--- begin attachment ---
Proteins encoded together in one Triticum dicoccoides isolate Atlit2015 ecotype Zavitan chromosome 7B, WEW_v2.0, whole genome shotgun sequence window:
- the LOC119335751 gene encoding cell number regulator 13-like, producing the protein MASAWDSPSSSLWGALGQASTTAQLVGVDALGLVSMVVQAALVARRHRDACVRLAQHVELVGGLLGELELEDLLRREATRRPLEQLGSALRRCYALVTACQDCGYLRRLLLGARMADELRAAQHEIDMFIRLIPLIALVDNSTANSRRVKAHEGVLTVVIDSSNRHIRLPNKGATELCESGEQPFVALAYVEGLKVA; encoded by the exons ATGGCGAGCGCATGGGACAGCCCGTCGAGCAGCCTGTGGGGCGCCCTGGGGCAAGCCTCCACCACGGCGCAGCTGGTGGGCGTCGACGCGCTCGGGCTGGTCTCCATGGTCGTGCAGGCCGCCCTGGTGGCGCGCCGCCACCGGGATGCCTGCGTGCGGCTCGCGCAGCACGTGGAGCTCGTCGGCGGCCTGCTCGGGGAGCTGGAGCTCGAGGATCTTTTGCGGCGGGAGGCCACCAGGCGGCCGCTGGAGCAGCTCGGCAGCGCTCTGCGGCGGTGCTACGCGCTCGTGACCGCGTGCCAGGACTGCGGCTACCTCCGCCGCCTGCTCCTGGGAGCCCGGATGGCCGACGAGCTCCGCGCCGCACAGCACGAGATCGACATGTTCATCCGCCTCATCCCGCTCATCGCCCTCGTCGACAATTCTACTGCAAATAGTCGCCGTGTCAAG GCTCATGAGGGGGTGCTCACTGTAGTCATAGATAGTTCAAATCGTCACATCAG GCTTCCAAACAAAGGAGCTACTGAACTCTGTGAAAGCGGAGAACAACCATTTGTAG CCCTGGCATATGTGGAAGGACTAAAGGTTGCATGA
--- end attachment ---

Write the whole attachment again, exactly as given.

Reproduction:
Proteins encoded together in one Triticum dicoccoides isolate Atlit2015 ecotype Zavitan chromosome 7B, WEW_v2.0, whole genome shotgun sequence window:
- the LOC119335751 gene encoding cell number regulator 13-like, producing the protein MASAWDSPSSSLWGALGQASTTAQLVGVDALGLVSMVVQAALVARRHRDACVRLAQHVELVGGLLGELELEDLLRREATRRPLEQLGSALRRCYALVTACQDCGYLRRLLLGARMADELRAAQHEIDMFIRLIPLIALVDNSTANSRRVKAHEGVLTVVIDSSNRHIRLPNKGATELCESGEQPFVALAYVEGLKVA; encoded by the exons ATGGCGAGCGCATGGGACAGCCCGTCGAGCAGCCTGTGGGGCGCCCTGGGGCAAGCCTCCACCACGGCGCAGCTGGTGGGCGTCGACGCGCTCGGGCTGGTCTCCATGGTCGTGCAGGCCGCCCTGGTGGCGCGCCGCCACCGGGATGCCTGCGTGCGGCTCGCGCAGCACGTGGAGCTCGTCGGCGGCCTGCTCGGGGAGCTGGAGCTCGAGGATCTTTTGCGGCGGGAGGCCACCAGGCGGCCGCTGGAGCAGCTCGGCAGCGCTCTGCGGCGGTGCTACGCGCTCGTGACCGCGTGCCAGGACTGCGGCTACCTCCGCCGCCTGCTCCTGGGAGCCCGGATGGCCGACGAGCTCCGCGCCGCACAGCACGAGATCGACATGTTCATCCGCCTCATCCCGCTCATCGCCCTCGTCGACAATTCTACTGCAAATAGTCGCCGTGTCAAG GCTCATGAGGGGGTGCTCACTGTAGTCATAGATAGTTCAAATCGTCACATCAG GCTTCCAAACAAAGGAGCTACTGAACTCTGTGAAAGCGGAGAACAACCATTTGTAG CCCTGGCATATGTGGAAGGACTAAAGGTTGCATGA